I was an angel, gracefully floating through cotton candy clouds while tasting the sweet flakes as they melted on my tongue. White covered every landscape and object in sight-- it was a winter wonderland, it had to have been, nothing else could possibly amount to the quiet, subtle perfection.. Warmth, love and a smile radiated from within me as it projected, creating a glow around me. Certainly, I was an invincible angel around 6 years of age without a worry in the world. I had me and the fields of cotton candy that would catch me if I fell. That's how my Saturday afternoon was spent.
Little did I know, all would change with the sun as it set.
Julie & Julia played on the television, a radiant fire warmed the room and I was cuddled up next to my mother and sister buried in blankets. It was the perfect ending to a heavenly day. All of a sudden I started shivering. "Is it cold in here?" "Uhh, no want another blanket?" My mother had a blank yet subconsciously confused look on her face. Why was I the only one who felt the chill in the room? The shivers turned to shakes, causing my joints to hurt. I had to get upstairs and to bed before anyone noticed. But by the time I had reached the top of the stairs, an anxiety/panic (what's the difference?) surfaced, and I was scared. I yelled a subtle and weak scratchy cry for help, thinking, 'oh no, this is what Dr. Stayer warned me of. She said I could go into cardiac arrest. Is this it? Am I dying?' I tried to remain calm, but a terrible feeling in the pit of my stomach, also known as nausea, warned me I was in trouble. I cried over and over again until my mother found me curled up on my bed, shaking and in tears of desperation. "What's happening to me, mom? Something is not right, I think I need help!" My mother rushed back downstairs to my father, urging him to call the hospital. It was at that moment that an anomalous urge prompted me to envision my life. I actually tried to watch my life flash before my eyes (a little very dramatic, I know). If my eternal fate was near I wanted to be sure my mother was by my side. I called for her in great desperation and fear for my life-- literally. A few moments later I was bundled in a straight jacket of blankets and on my way to the Emergency Room-- ah, my favorite place.. Let the sticking, plugging and needle stabbing begin.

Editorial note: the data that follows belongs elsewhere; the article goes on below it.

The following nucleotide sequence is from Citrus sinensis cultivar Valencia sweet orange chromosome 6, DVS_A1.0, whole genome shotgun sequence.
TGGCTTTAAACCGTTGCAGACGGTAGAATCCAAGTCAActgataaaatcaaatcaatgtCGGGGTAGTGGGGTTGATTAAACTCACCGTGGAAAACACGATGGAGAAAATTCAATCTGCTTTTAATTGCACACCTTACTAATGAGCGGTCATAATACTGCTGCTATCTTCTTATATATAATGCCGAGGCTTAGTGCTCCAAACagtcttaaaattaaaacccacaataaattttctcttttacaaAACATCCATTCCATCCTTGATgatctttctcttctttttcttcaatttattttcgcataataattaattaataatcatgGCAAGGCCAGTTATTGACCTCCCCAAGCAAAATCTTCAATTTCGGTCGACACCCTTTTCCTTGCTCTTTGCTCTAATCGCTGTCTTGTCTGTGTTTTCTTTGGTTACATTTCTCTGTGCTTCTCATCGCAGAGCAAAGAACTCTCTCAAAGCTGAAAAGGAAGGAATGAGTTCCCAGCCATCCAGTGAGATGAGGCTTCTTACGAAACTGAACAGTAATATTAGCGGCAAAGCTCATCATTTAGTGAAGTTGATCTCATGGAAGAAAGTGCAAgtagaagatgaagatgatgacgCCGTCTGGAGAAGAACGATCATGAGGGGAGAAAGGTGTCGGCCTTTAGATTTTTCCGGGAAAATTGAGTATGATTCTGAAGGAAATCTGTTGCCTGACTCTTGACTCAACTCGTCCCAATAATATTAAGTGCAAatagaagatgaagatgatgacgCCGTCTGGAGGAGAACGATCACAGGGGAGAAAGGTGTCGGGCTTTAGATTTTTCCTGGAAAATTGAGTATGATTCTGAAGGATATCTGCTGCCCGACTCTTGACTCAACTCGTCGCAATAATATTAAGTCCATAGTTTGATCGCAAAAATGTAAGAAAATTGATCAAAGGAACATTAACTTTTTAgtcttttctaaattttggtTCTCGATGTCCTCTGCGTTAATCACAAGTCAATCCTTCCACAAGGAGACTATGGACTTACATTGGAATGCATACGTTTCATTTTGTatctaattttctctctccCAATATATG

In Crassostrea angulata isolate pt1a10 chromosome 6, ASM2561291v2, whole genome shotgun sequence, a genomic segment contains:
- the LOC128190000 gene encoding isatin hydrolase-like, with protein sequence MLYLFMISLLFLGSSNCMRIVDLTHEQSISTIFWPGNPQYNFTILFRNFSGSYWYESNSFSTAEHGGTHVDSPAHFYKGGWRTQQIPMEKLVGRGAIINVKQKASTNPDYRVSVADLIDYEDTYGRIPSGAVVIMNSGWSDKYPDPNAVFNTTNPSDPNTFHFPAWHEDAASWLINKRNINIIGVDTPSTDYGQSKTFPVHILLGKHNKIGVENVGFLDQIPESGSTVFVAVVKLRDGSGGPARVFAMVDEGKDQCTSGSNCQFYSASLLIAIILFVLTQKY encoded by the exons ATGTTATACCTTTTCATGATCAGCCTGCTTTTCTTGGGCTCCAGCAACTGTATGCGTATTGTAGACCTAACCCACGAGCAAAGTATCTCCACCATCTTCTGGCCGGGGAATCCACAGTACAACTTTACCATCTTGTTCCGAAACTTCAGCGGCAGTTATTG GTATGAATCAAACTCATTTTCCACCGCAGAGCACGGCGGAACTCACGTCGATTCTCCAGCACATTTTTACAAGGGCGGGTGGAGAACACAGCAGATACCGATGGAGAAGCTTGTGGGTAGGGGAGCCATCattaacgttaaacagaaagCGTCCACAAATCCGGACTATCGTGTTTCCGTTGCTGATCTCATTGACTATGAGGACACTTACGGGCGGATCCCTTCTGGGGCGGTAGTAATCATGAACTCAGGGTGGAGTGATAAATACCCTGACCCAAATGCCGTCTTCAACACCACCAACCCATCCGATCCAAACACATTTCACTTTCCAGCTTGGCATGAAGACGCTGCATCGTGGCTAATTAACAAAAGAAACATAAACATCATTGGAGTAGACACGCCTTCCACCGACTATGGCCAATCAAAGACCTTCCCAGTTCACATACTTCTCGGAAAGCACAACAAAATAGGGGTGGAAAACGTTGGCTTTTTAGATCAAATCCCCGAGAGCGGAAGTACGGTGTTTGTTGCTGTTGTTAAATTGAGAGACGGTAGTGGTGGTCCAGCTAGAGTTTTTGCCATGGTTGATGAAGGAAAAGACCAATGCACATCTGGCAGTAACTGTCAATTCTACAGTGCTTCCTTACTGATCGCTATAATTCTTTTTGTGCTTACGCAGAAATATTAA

An hour or so later, once my heart rate was brought down to a stable level, I was released and sent home with my parents. Blood tests returned with negative results, fluids were replenished through an IV and the never failing drug, Ativan, eased the anxiety and brought out a silly, loopy Rebecca. Sunday morning I woke up with chills and a 103.5 fever, and I've been sick ever since.
Rather than dramatize my not-so interesting nor 'special' life, I thought about the impact of this winter weekend experience. Earlier today my therapist called and said, "If it's not this, it's something else. It's always something." It seems all odds are against me. Does fate want me to consider a withdrawal from school yet another semester? It seems every week, there is another force holding me back from successful weight gain and recovery, even when I am motivated. I suppose each challenge that arises reminds me to try that much harder, because God believes I can do it. I received another call today from my dad and he said, "No one will punish you for being sick and unable to eat." I abruptly replied, "Yes, I will be punished. I won't be allowed to go back to school." Concerned now, he preached, "Not if you are sick and can't eat". And you know what I responded with? I (not ED) told my father the excuse just would not do-- it wasn't good enough for me. I promised I'd try my very hardest to gain this weight despite any obstacle.
There are lessons to be learned from this weekend's experience. First, just when you think you've hit rock bottom, you may fall a little more.. Secondly, when you do fall that extra distance, you'd be amazed at the miraculous appearance of strength. Strength is on your side when all else seems loss, I am sure of it. So when you're going through hell, just keep going. You'll make it-- eventually. And give fate a fighting chance.
"I just looked out my window. And I still saw a winter wonderland."